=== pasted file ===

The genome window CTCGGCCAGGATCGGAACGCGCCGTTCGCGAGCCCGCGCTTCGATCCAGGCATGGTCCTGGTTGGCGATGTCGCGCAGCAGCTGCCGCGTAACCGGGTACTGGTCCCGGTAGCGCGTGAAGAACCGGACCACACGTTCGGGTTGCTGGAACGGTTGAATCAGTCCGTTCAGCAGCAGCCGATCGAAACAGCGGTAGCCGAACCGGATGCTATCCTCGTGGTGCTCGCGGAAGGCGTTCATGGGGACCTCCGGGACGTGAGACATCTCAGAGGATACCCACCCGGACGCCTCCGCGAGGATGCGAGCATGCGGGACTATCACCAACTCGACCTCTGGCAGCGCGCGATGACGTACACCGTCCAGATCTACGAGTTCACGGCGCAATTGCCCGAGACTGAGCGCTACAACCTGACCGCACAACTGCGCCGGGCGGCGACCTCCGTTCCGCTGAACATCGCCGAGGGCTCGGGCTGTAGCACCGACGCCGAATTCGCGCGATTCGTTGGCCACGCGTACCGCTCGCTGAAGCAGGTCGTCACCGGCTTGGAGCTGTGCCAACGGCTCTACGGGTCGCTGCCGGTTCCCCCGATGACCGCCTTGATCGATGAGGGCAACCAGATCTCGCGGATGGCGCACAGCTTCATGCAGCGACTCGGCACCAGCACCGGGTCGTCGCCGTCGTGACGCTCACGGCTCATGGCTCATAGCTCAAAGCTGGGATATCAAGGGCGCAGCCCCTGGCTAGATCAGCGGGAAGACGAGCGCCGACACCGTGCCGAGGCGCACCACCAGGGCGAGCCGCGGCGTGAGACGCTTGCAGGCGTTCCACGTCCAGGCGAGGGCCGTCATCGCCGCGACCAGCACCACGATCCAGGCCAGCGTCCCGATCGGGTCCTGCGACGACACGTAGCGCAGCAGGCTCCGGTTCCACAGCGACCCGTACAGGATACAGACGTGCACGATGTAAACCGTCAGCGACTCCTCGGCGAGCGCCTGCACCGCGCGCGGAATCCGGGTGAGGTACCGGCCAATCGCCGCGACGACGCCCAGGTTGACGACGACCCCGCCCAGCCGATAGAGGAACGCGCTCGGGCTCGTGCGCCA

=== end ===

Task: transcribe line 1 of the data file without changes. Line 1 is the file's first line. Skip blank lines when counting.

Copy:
The genome window CTCGGCCAGGATCGGAACGCGCCGTTCGCGAGCCCGCGCTTCGATCCAGGCATGGTCCTGGTTGGCGATGTCGCGCAGCAGCTGCCGCGTAACCGGGTACTGGTCCCGGTAGCGCGTGAAGAACCGGACCACACGTTCGGGTTGCTGGAACGGTTGAATCAGTCCGTTCAGCAGCAGCCGATCGAAACAGCGGTAGCCGAACCGGATGCTATCCTCGTGGTGCTCGCGGAAGGCGTTCATGGGGACCTCCGGGACGTGAGACATCTCAGAGGATACCCACCCGGACGCCTCCGCGAGGATGCGAGCATGCGGGACTATCACCAACTCGACCTCTGGCAGCGCGCGATGACGTACACCGTCCAGATCTACGAGTTCACGGCGCAATTGCCCGAGACTGAGCGCTACAACCTGACCGCACAACTGCGCCGGGCGGCGACCTCCGTTCCGCTGAACATCGCCGAGGGCTCGGGCTGTAGCACCGACGCCGAATTCGCGCGATTCGTTGGCCACGCGTACCGCTCGCTGAAGCAGGTCGTCACCGGCTTGGAGCTGTGCCAACGGCTCTACGGGTCGCTGCCGGTTCCCCCGATGACCGCCTTGATCGATGAGGGCAACCAGATCTCGCGGATGGCGCACAGCTTCATGCAGCGACTCGGCACCAGCACCGGGTCGTCGCCGTCGTGACGCTCACGGCTCATGGCTCATAGCTCAAAGCTGGGATATCAAGGGCGCAGCCCCTGGCTAGATCAGCGGGAAGACGAGCGCCGACACCGTGCCGAGGCGCACCACCAGGGCGAGCCGCGGCGTGAGACGCTTGCAGGCGTTCCACGTCCAGGCGAGGGCCGTCATCGCCGCGACCAGCACCACGATCCAGGCCAGCGTCCCGATCGGGTCCTGCGACGACACGTAGCGCAGCAGGCTCCGGTTCCACAGCGACCCGTACAGGATACAGACGTGCACGATGTAAACCGTCAGCGACTCCTCGGCGAGCGCCTGCACCGCGCGCGGAATCCGGGTGAGGTACCGGCCAATCGCCGCGACGACGCCCAGGTTGACGACGACCCCGCCCAGCCGATAGAGGAACGCGCTCGGGCTCGTGCGCCA